As an MHI, you are required to provide and share information with other workplaces within the affected area.
In accordance with the WSH (MHI) Regulations, you are required to share information with workplaces in the affected area. This is because these workplaces could be impacted by major accidents that occur at your MHI.
Sharing information enables affected workplaces to plan accordingly for their major accident prevention policy and emergency response.
Who to share with
After assessing your safety case, MHD will inform you the workplaces in the affected area that you are required to share information with.
Affected workplaces can be:
- Designated groups of MHI
- Non-MHI workplaces
What to share
As an MHI, you must share the information listed in the Fifth Schedule of WSH (MHI) Regulations with the affected workplaces.
The information must:
- Be suitable, updated and relevant.
- Focus on the consequences due to the inherent nature and presence of dangerous substances onsite. Causes of the potential major accidents are not required.
- Help affected parties to:
- Identify hazards.
- Understand potential hazards and nature of major accidents.
- Estimate consquences of major accidents.
- Take measures to mitigate risks, where reasonably practicable.
- Assess suitability of existing evacuation routes or mustering points.
- Assess impact on infrastructure, equipment and buildings.
These are the key information to be shared with affected workplaces:
- Nature of major accident hazards
- How affected workplaces will be alerted
- Recommended actions for affected workplaces
- Choose scenarios that may impact these workplaces, including:
- Worst case scenarios
- Selected major accident scenarios
- Safety critical events with good geographical spread
- Share the harm footprints from your latest approved Quantitative Risk Assessment (QRA), including the distances of the footprints and a map showing the affected areas.
- Scope and share information relevant to affected workplaces:
- For fire or explosion scenarios: 20kW/m2, 4kW/m2, 2psi,1psi and Lower Flammability Limit (LFL) harm footprints.
- For toxic scenarios: Nature and effects of toxic hazards.
You need to share harm footprints with affected workplaces only if the harm footprints encroach into their premises. Other MHIs or workplaces don’t need to receive the same information if it is not applicable to them.
You can remove sensitive information before sharing with affected workplaces.
However, the information shared needs to be sufficiently complete for affected workplaces to make informed decisions on preventive measures.
You must inform affected workplaces on how they will be alerted if there is a major accident at your MHI.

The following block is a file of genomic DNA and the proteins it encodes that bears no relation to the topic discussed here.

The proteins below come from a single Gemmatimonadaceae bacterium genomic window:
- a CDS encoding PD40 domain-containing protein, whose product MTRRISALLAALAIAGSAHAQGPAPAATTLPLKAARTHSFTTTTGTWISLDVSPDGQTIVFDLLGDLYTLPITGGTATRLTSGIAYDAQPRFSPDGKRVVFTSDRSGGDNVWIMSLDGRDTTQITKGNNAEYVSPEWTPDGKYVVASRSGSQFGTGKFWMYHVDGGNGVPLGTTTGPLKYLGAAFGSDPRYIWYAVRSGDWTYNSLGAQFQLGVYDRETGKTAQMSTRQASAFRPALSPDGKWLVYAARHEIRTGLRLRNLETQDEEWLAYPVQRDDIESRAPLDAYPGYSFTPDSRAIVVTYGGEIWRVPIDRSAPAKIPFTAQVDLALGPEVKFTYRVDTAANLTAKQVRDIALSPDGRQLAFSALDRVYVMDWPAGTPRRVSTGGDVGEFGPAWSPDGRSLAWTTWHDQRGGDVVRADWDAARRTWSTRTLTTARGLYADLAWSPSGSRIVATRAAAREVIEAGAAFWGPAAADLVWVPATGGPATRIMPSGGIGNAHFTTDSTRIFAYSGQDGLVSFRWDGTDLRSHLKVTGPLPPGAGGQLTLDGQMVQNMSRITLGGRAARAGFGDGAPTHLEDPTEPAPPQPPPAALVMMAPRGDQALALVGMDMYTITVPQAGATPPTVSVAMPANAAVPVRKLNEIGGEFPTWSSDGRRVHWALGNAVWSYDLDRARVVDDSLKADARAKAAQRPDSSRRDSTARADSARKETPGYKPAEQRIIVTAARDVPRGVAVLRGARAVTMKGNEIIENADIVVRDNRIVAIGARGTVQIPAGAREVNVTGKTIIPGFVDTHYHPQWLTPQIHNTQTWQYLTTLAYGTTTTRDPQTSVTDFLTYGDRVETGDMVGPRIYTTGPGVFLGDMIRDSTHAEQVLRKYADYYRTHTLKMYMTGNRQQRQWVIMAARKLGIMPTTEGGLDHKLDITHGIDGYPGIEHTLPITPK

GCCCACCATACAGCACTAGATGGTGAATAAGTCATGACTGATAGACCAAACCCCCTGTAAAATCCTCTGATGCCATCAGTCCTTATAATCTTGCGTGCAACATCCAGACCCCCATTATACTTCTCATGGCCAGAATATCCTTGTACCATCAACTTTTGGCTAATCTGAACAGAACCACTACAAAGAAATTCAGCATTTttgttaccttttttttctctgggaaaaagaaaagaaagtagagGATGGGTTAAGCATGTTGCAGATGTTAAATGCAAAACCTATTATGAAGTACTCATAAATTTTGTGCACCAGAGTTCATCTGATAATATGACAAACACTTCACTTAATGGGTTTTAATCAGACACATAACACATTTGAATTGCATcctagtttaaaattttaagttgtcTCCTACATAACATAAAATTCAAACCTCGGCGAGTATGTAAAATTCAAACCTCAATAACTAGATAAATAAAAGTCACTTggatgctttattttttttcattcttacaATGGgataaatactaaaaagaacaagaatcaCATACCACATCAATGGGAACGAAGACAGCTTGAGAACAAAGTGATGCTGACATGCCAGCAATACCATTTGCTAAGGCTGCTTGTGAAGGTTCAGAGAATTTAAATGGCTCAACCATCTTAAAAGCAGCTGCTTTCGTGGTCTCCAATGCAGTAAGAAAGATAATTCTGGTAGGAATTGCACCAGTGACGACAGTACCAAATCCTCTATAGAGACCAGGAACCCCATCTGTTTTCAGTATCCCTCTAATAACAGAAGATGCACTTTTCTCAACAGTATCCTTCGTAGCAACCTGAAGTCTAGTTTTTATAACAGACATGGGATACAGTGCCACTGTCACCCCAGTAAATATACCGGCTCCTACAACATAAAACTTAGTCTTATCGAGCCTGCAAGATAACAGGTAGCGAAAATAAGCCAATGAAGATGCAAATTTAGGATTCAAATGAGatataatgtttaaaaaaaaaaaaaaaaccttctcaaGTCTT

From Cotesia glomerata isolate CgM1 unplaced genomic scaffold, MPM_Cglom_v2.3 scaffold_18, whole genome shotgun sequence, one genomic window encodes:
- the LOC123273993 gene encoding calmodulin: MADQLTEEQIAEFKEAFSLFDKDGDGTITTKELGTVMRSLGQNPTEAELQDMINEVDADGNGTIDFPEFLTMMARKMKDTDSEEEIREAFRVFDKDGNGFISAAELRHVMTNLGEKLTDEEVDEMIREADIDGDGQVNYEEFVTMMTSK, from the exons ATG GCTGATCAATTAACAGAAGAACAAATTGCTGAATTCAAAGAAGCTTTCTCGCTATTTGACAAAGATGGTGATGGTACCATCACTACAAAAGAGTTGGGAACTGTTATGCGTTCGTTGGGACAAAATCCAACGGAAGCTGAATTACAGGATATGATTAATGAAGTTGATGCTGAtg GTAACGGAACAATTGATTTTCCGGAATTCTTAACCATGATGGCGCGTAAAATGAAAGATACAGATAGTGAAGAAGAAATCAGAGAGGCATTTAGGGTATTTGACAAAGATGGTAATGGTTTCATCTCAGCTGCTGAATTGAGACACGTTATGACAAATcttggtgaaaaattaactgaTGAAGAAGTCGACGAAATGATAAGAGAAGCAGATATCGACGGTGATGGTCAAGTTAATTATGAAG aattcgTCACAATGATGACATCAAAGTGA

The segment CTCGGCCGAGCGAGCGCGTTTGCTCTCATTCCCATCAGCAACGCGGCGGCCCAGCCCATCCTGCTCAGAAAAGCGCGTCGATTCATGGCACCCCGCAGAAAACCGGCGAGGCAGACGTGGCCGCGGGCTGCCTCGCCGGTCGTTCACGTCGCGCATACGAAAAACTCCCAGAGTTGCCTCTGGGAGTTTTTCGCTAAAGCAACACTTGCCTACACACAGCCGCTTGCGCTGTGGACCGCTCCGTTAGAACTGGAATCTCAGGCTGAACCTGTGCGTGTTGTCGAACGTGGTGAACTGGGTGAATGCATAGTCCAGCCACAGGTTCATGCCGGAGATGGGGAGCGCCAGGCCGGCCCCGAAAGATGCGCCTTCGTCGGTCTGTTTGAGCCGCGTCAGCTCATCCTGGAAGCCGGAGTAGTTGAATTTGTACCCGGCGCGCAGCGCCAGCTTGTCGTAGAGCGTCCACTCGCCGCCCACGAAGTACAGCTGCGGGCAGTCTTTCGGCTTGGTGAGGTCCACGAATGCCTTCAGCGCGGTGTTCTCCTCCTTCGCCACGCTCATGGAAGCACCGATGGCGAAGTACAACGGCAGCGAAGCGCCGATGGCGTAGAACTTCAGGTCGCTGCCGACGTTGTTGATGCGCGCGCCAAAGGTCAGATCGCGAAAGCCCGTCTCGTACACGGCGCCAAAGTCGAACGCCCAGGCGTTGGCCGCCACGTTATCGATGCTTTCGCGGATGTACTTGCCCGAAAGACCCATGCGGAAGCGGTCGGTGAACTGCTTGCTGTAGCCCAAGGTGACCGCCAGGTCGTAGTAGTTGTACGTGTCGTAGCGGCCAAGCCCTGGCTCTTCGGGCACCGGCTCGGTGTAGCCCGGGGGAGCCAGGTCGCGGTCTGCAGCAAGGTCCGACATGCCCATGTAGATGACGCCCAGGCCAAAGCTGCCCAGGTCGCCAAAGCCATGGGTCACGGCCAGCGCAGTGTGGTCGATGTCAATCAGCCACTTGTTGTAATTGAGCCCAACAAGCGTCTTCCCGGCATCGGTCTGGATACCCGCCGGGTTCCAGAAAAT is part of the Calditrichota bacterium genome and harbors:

You need to:
- Examine your resources and work with MHIs within the designated group on the best way to alert the affected workplaces.
- Work with relevant authorities, such as JTC and SCDF, to faciliate communications to alert the affected workplaces.
You must provide affected workplaces with recommended actions to take if a major accident occurs at your MHI.
This information can be extracted from your safety data sheets, or known and established sources of literature.
When to review
You must review and, where necessary, revise the information provided to affected workplaces if there’re any changes in critical information. For example, a change in contact person, new harm footprints, etc.
The information should be shared every five years or when it is revised.
This ensures that affected workplaces are updated when there are any changes.
How to share
You need to meet with other MHIs in your designated group to exchange information. You need to document the information shared and received.
When sharing information with non-MHIs, you could use one-way communication media, such as pamphlets, letters, etc.
However, you should still be prepared to receive and answer queries raised by non-MHIs. This will allow non-MHIs to better understand major accident hazards and risks.
What should affected workplaces do
It is the duty of affected workplaces to ensure the safety and health of the persons within their premises.
To do so, they need to consider information shared by MHIs in their risk management and emergency response.
Affected workplaces must:
- Use the information to revalidate their risk control measures.
- Document external domino risks to their sites in their emergency response plan and in the safety case.
- Understand that the information shared is intended to facilitate risk management and emergency response planning for possible domino effects.
- The likelihood and consequences of major accidents would have been significantly lowered after the implementation of risk reduction measures by MHIs through the ALARP principle.